Family History

My dad has been researching our family history since I was little. He has traced our lineage back hundreds of years and across the ocean before our ancestors came to America. When I got married and moved away to a new state far away from any relatives, I found myself feeling very disconnected from my family.

From then on, when I would go home to visit, I found myself wanting to learn more about my family, where other more distant family members were living now, and I had a new appreciation for those old stories my parents have told me over my lifetime. You know, those old stories about family members I've never met and how much harder life was when my parents were young when they didn't have all of today's amenities.

As I started actually paying attention to these stories, I became interested in learning more about who these people were and how I was related to them. My dad would draw out basic family tree structures which showed how various people were related to each other. Knowing who the people were that these stories were about added so much color to my impression of my family. It made me proud of who I was and what my ancestors had done to help in various wars and other achievements that helped our country or even just our family progress and succeed throughout history.

I only wish that I had learned more about my family at a younger age so that I could appreciate those stories from my grandmother who has now passed away. It is so important to take the time to talk to family members and preserve the family history because otherwise their stories will die with them.

I was very excited to see that there is a Cub Scout Belt Loop and Pin award for reseraching Heritages. I had not actually thought of talking to Nicholas yet about our family history and who his ancestors were but then again, why not?

We started with a trip to our library. You can find everything at the library! We found several books about family history written on a child's level so that they were easy to understand.

I decided to just start with a very basic family tree of four generations - Nicholas, parents, grandparents, and his great grandparents. I found pictures of everyone and printed them in a thumbnail size but you could just cut out the faces from any size picture that you already have printed. I got some 12x12 cardstock, tape, and a marker.

I explained to Nicholas how the term "family tree" works well for researching family history because of the many branches in the family that come from a single trunk. Nicholas cut out a tree form from the green and brown paper.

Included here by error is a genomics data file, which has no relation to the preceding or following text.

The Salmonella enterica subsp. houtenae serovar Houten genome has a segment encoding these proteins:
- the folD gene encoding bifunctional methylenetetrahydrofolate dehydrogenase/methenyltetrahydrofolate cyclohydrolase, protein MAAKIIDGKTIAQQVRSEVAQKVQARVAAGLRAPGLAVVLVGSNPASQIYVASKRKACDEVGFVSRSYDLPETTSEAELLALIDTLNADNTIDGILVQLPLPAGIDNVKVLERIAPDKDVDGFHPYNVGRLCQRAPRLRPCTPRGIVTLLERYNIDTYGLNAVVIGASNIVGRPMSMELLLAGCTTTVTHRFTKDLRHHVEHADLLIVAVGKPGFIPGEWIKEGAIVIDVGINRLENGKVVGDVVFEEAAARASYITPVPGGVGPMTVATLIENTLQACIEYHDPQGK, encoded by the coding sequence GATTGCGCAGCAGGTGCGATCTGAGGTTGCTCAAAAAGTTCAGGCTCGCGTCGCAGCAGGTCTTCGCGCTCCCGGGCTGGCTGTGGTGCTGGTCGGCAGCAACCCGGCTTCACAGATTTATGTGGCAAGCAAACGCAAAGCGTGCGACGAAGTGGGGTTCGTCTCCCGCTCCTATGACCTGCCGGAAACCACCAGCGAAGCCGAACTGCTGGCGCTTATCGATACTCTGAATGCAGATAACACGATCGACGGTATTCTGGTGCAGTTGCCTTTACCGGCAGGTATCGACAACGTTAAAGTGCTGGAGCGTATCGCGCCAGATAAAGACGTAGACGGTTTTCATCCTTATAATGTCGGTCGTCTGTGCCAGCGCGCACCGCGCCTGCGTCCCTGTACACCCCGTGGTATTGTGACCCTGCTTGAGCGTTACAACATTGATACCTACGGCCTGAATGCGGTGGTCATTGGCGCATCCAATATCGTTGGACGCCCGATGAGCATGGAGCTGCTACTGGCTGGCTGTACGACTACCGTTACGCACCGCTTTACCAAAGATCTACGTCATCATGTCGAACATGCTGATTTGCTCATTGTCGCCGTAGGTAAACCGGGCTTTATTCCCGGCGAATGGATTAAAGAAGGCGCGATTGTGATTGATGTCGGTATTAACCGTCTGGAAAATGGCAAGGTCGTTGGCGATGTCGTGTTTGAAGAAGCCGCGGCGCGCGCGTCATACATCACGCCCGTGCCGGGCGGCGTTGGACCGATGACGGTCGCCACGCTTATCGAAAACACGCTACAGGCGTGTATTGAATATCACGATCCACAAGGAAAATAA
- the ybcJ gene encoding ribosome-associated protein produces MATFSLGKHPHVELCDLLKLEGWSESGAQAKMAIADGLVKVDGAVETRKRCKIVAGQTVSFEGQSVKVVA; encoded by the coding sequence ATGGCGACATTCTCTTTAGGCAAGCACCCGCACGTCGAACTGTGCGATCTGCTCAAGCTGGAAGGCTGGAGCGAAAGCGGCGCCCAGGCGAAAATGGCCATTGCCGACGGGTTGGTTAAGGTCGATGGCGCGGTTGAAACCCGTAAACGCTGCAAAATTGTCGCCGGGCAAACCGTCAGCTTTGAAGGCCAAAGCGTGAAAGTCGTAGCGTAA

We cut out all of the faces for our project then Nicholas started placing them on his tree. He started with himself and Rachel and easily placed most of the other faces in their proper places on the tree. He either hasn't met or doesn't remember much about his great grandparents so he needed help with those. He also had trouble when working with some of the maiden names that he has never heard of.

He had fun placing all of the faces in place. He said it was just like a puzzle. Wow! He's only 7 and he already has a basic understanding of why I have so much fun researching our history. It's really just the ultimate puzzle with answers to be found all over the world in all different periods of time.

We added the lines to show the relationships for all the people. Nicholas is much more proud of his project than I had expected.

Nicholas couldn't wait to show off his family tree. We got on a Skype call with my dad and Nicholas showed him the tree. They started talking about the people and my dad shared more stories about the people in the pictures and what life was like when he was little.

I could see Nicholas getting excited and actually interested in those stories that he might usually have just brushed off. I'm so glad that we took some time to introduce him to this fascinating part of his history.

To get started tracing your family tree back, ask your family some basic questions about names, dates, and places of your ancestors. There are so many incredible resources available to make it easy to fill in more gaps of your story with just a little bit of information. Libraries are great resources. Many have special genealogy sections with printed family histories and census records. You can also check court houses for birth/marriage/death records as well as land deeds to learn more about your family.

In addition, there are also plenty of websites to help do family history research online. Here are a few that I've used in the past.

National Archives
Family Tree
Researching Your Family Tree

Take time now to learn about your family history and help preserve it so that future generations will be able to learn about it as well.

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